Coach and Player: Be Open to Learning

By Peter Nicol

I had a fascinating couple of days recently when I went to Boston to film footage for Squashskills.com with Mike Way (Harvard Coach) and Thierry Lincou (MIT Coach and former World No.1). What struck me was their enthusiasm and interest in everything to do with the game. Mike has vast experience with both the professional and college game, and Thierry is transitioning into being a coach from playing on the tour—something I’m in the process of doing as well.

I was at Harvard’s Murr Center with Mike first and, apart from his obvious love of coaching and imparting information to everyone who is interested, his ability to explain his philosophy by using players and coaches throughout his long squash career as examples was what really stood out. Mike is a sponge for any information on the game—he takes on as much reasonable information from others and adds this to his already massive databank of information. From here he determines his opinions, honed from all his experiences in the game, logically and sensibly woven into a way of teaching that is remarkable in its wide breadth of influences and willingness to embrace them.

Coaches who watch and learn from other players and coaches can provide far more than simple advice during match play. Rather than coaching one particular way to move on court, these coaches have an arsenal of options for players to put to use depending on their opponent. This can alleviate stress that may build during matches by helping players with critical adjustments.

Coaches who watch and learn from other players and coaches can provide far more than simple advice during match play. Rather than coaching one particular way to move on court, these coaches have an arsenal of options for players to put to use depending on their opponent. This can alleviate stress that may build during matches by helping players with critical adjustments.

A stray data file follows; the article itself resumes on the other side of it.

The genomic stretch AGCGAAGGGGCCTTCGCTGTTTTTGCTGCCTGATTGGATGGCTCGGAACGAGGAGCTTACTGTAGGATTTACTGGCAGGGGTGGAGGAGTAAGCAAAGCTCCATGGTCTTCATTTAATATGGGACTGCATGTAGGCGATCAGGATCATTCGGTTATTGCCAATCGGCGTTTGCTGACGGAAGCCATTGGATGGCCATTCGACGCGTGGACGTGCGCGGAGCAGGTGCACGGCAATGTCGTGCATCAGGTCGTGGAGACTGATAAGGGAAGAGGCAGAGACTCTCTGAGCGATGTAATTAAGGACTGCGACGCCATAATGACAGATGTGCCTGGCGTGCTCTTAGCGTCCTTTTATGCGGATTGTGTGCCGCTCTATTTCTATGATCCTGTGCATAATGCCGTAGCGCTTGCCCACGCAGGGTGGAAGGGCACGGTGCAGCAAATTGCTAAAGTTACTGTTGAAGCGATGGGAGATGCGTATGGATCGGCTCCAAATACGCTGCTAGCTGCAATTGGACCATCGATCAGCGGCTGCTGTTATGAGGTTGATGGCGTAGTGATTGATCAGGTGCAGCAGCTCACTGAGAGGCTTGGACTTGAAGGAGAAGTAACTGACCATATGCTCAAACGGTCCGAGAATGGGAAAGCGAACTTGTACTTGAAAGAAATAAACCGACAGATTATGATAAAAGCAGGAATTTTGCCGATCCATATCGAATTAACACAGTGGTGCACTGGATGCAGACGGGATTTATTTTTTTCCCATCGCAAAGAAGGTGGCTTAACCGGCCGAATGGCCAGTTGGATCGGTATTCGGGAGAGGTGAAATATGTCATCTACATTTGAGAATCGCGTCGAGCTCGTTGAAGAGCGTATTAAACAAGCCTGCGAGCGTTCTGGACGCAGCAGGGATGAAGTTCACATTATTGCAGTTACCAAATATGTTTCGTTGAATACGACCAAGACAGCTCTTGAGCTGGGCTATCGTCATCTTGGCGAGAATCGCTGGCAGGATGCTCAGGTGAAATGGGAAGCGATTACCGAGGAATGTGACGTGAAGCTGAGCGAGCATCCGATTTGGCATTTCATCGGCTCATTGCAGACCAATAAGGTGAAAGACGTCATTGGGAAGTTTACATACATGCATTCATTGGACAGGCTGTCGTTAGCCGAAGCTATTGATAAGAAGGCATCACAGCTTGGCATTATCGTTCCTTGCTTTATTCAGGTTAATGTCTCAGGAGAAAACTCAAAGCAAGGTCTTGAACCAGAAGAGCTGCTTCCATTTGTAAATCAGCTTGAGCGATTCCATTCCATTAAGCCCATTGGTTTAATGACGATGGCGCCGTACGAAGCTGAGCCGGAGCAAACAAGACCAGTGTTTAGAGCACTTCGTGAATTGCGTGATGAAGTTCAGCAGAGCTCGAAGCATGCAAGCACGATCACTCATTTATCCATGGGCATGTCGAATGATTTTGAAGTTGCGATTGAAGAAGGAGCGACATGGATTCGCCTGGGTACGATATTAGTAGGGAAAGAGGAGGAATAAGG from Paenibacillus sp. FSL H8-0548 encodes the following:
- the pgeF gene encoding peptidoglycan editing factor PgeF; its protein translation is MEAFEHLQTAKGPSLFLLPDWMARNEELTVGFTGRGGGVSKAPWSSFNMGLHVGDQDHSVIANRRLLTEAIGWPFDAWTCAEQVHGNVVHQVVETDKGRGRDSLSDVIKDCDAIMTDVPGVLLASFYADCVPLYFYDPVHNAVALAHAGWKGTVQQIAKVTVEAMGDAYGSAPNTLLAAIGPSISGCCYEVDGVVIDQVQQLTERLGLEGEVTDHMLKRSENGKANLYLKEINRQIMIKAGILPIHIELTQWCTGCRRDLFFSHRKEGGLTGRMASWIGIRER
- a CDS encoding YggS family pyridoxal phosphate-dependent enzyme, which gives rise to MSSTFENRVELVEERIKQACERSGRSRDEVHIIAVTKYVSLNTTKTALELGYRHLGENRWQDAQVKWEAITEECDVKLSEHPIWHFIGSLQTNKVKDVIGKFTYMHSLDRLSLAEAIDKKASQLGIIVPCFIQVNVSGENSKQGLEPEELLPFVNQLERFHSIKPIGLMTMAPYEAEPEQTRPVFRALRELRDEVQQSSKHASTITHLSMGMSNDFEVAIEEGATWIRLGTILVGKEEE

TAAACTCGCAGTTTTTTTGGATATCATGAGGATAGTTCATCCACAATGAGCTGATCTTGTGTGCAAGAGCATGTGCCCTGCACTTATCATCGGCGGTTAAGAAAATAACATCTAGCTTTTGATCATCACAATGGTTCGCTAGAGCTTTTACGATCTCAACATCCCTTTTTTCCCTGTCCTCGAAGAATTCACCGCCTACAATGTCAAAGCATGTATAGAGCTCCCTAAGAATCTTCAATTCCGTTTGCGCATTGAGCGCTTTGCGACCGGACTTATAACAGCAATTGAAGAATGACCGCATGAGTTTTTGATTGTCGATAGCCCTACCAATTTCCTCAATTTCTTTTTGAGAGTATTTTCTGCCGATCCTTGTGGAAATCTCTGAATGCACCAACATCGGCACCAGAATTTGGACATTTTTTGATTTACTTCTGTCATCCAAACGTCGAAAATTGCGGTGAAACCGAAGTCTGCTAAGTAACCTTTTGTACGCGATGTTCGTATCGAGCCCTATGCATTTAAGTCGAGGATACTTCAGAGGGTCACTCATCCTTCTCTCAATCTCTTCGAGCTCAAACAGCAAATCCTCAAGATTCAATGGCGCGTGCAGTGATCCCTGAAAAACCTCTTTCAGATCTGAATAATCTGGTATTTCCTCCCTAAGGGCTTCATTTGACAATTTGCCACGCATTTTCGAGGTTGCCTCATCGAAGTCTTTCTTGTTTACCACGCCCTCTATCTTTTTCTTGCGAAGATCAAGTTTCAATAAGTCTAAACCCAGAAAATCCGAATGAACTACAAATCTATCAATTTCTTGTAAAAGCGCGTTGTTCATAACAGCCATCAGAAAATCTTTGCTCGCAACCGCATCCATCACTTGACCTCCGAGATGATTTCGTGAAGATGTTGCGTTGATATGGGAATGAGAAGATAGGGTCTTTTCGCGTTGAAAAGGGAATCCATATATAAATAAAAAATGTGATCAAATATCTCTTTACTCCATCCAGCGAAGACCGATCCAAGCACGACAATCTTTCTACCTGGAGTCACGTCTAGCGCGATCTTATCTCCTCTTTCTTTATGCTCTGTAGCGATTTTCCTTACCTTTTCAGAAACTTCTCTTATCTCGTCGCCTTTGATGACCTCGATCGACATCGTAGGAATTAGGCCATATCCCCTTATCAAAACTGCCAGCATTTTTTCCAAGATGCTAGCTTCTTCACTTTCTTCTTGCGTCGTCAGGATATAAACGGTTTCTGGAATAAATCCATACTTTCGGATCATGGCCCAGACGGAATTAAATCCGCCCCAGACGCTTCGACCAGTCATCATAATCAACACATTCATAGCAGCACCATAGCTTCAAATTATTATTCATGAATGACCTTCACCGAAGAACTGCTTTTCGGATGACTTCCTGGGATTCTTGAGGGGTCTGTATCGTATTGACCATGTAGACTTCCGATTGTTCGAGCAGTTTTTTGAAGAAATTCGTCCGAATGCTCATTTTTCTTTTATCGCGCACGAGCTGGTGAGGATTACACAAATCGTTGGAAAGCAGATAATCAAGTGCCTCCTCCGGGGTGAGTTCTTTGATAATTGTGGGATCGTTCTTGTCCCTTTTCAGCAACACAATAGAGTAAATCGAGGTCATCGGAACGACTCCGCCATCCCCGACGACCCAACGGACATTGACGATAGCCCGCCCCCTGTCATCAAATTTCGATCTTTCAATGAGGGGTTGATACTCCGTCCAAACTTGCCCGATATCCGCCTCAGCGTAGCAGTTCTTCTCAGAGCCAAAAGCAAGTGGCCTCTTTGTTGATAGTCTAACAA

Mike can also mimic the movement patterns and techniques of most of the top players from the last thirty years (seriously!). I thought I had only two ways of moving into the back left corner but, after examples from Mike of three additional ways, I realized that, as with most players, I have several more—and I need to learn what they are and how to teach them.

Thierry was up next, and though his views are based on his time playing on tour, the questioning and thirst for learning more were very apparent. The videos we shot on movement and solo practice were similar but markedly different to anything I’d ever seen. But upon finishing, Thierry immediately asked my opinion on what he had shown me and what I would have done. Although early in his coaching career, Thierry showed the same passion, interest and willingness as Mike to reach out and progress as a coach.

For his movement drill, Thierry’s “magic square” sequence and execution was hugely impressive. He was meticulous with all the movements and focused 100% on working as hard and to the best of his abilities—another great example for any players wanting to improve.

Meeting and discussing the game with Mike and Thierry was a great lesson for me. Sticking to one technique or movement pattern, without ever questioning them, is sheer folly and will mean slower improvement or even regression rather than progression as a player or coach.

So next time you see someone play in a different way than you or move in a different pattern, ask why. You never know, it may spark a thought, create change and benefit your game!

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